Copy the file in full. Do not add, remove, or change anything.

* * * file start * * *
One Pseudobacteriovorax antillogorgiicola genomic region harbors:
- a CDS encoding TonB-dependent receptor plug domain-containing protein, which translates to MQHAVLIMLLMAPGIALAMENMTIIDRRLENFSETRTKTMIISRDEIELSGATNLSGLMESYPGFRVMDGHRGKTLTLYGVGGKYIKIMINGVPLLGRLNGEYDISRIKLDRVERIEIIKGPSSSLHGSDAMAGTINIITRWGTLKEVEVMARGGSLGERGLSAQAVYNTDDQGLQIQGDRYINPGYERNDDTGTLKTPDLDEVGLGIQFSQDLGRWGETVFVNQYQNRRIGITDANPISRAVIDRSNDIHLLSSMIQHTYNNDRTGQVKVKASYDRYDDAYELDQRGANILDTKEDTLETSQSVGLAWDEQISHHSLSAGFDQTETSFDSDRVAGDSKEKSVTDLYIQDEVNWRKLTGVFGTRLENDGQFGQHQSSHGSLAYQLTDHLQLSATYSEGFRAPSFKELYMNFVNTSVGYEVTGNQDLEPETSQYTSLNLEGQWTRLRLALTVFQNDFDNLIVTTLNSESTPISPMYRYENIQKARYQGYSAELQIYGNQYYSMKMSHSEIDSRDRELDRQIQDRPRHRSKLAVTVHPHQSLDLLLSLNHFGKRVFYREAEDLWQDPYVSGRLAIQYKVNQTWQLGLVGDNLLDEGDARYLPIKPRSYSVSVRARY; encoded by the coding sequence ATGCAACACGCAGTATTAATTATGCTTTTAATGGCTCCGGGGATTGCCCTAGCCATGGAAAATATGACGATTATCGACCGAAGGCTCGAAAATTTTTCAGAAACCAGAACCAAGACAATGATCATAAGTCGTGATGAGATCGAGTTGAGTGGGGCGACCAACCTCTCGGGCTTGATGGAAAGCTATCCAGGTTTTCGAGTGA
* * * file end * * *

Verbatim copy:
One Pseudobacteriovorax antillogorgiicola genomic region harbors:
- a CDS encoding TonB-dependent receptor plug domain-containing protein, which translates to MQHAVLIMLLMAPGIALAMENMTIIDRRLENFSETRTKTMIISRDEIELSGATNLSGLMESYPGFRVMDGHRGKTLTLYGVGGKYIKIMINGVPLLGRLNGEYDISRIKLDRVERIEIIKGPSSSLHGSDAMAGTINIITRWGTLKEVEVMARGGSLGERGLSAQAVYNTDDQGLQIQGDRYINPGYERNDDTGTLKTPDLDEVGLGIQFSQDLGRWGETVFVNQYQNRRIGITDANPISRAVIDRSNDIHLLSSMIQHTYNNDRTGQVKVKASYDRYDDAYELDQRGANILDTKEDTLETSQSVGLAWDEQISHHSLSAGFDQTETSFDSDRVAGDSKEKSVTDLYIQDEVNWRKLTGVFGTRLENDGQFGQHQSSHGSLAYQLTDHLQLSATYSEGFRAPSFKELYMNFVNTSVGYEVTGNQDLEPETSQYTSLNLEGQWTRLRLALTVFQNDFDNLIVTTLNSESTPISPMYRYENIQKARYQGYSAELQIYGNQYYSMKMSHSEIDSRDRELDRQIQDRPRHRSKLAVTVHPHQSLDLLLSLNHFGKRVFYREAEDLWQDPYVSGRLAIQYKVNQTWQLGLVGDNLLDEGDARYLPIKPRSYSVSVRARY; encoded by the coding sequence ATGCAACACGCAGTATTAATTATGCTTTTAATGGCTCCGGGGATTGCCCTAGCCATGGAAAATATGACGATTATCGACCGAAGGCTCGAAAATTTTTCAGAAACCAGAACCAAGACAATGATCATAAGTCGTGATGAGATCGAGTTGAGTGGGGCGACCAACCTCTCGGGCTTGATGGAAAGCTATCCAGGTTTTCGAGTGA